The Interestings by Meg Wolitzer.  Hmmm, this is the third novel in this category to follow a group of characters over several decades--perhaps the let's look at the big picture concept of life struck me as especially necessary over the past year (or perhaps it's simply a hip novel format at the moment?).  Wolitzer's cast of characters is first introduced to us as teenagers at a summer arts camp, and we follow them through middle age, noting the divergence from their once similar lives into starkly different adult experiences.  Despite the decades-long friendships that are formed and sustained, themes of competition, jealousy, and class feature prominently.  It is a fascinating and unflinching examination of power and its affect on relationships, and in particular, the question of being special.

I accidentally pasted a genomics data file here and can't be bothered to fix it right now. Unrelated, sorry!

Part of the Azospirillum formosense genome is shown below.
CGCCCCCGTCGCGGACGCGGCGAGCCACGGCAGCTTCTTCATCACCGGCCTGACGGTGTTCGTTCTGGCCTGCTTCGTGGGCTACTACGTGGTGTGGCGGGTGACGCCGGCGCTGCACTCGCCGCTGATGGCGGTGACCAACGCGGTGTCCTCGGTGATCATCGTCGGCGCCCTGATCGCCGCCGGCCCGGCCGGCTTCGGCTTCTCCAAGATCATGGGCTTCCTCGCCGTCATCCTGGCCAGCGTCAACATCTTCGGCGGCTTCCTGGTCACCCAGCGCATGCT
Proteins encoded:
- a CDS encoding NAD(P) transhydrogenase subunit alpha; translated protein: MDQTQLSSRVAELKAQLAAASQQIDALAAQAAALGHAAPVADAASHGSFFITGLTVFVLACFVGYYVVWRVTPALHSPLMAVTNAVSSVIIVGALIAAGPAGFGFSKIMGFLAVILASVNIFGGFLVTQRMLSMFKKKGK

Best Nonfiction


If You Knew Me You Would Care by Zainab Salbi. "I learned that a vulnerable person may take what is provided to her in times of need but that does not replace her need for respect and for maintaining her own dignity and integrity in the process...there is one more step needed to complete the process of reaching out and building bridges of peace in the world--to look past that person's victimhood and see their personhood." -Zainab Salbi.

I highly recommend this stunning book of photographs that also features the stories of beautiful, resilient, brave women from DR of the Congo, Afghanistan, Rwanda, and Bosnia and Herzegovina, in their own words. In addition to discussing their personal tragedies, the women interviewed are asked about their definitions of war and peace, as well as the ways they have struggled--and flourished--as survivors of war, poverty, rape, and worse. This book is stunning, heart-wrenching, and ultimately hopeful.